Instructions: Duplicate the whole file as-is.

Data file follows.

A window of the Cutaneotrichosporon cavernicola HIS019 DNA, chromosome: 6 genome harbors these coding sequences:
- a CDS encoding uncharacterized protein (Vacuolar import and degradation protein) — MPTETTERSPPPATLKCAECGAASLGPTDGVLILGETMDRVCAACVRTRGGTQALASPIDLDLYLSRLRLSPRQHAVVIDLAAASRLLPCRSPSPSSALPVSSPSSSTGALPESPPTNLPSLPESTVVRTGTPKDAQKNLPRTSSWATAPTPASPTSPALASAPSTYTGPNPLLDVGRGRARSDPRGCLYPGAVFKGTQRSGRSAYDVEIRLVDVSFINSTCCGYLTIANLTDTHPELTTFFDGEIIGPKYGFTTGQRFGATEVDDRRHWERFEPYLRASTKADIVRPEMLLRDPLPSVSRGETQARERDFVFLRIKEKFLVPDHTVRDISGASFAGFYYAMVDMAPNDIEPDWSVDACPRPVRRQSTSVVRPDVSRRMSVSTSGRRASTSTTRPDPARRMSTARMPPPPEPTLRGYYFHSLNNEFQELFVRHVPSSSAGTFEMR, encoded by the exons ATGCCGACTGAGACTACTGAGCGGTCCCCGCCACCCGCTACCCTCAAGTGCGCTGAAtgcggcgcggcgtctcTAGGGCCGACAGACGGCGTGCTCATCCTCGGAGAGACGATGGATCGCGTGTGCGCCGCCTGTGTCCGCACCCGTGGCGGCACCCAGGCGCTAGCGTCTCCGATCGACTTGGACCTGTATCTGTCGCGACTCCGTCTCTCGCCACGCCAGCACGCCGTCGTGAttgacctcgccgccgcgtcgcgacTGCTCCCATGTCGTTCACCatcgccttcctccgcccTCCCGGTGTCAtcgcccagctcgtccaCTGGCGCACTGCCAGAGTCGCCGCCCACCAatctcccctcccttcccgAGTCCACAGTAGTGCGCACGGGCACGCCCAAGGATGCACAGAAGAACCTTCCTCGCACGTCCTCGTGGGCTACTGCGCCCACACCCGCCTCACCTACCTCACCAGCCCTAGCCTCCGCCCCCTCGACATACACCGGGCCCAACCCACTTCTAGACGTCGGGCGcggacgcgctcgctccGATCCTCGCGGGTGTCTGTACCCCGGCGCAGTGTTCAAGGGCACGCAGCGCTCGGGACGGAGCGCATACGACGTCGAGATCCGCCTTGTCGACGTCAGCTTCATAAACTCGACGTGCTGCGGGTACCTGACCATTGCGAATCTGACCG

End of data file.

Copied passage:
A window of the Cutaneotrichosporon cavernicola HIS019 DNA, chromosome: 6 genome harbors these coding sequences:
- a CDS encoding uncharacterized protein (Vacuolar import and degradation protein) — MPTETTERSPPPATLKCAECGAASLGPTDGVLILGETMDRVCAACVRTRGGTQALASPIDLDLYLSRLRLSPRQHAVVIDLAAASRLLPCRSPSPSSALPVSSPSSSTGALPESPPTNLPSLPESTVVRTGTPKDAQKNLPRTSSWATAPTPASPTSPALASAPSTYTGPNPLLDVGRGRARSDPRGCLYPGAVFKGTQRSGRSAYDVEIRLVDVSFINSTCCGYLTIANLTDTHPELTTFFDGEIIGPKYGFTTGQRFGATEVDDRRHWERFEPYLRASTKADIVRPEMLLRDPLPSVSRGETQARERDFVFLRIKEKFLVPDHTVRDISGASFAGFYYAMVDMAPNDIEPDWSVDACPRPVRRQSTSVVRPDVSRRMSVSTSGRRASTSTTRPDPARRMSTARMPPPPEPTLRGYYFHSLNNEFQELFVRHVPSSSAGTFEMR, encoded by the exons ATGCCGACTGAGACTACTGAGCGGTCCCCGCCACCCGCTACCCTCAAGTGCGCTGAAtgcggcgcggcgtctcTAGGGCCGACAGACGGCGTGCTCATCCTCGGAGAGACGATGGATCGCGTGTGCGCCGCCTGTGTCCGCACCCGTGGCGGCACCCAGGCGCTAGCGTCTCCGATCGACTTGGACCTGTATCTGTCGCGACTCCGTCTCTCGCCACGCCAGCACGCCGTCGTGAttgacctcgccgccgcgtcgcgacTGCTCCCATGTCGTTCACCatcgccttcctccgcccTCCCGGTGTCAtcgcccagctcgtccaCTGGCGCACTGCCAGAGTCGCCGCCCACCAatctcccctcccttcccgAGTCCACAGTAGTGCGCACGGGCACGCCCAAGGATGCACAGAAGAACCTTCCTCGCACGTCCTCGTGGGCTACTGCGCCCACACCCGCCTCACCTACCTCACCAGCCCTAGCCTCCGCCCCCTCGACATACACCGGGCCCAACCCACTTCTAGACGTCGGGCGcggacgcgctcgctccGATCCTCGCGGGTGTCTGTACCCCGGCGCAGTGTTCAAGGGCACGCAGCGCTCGGGACGGAGCGCATACGACGTCGAGATCCGCCTTGTCGACGTCAGCTTCATAAACTCGACGTGCTGCGGGTACCTGACCATTGCGAATCTGACCG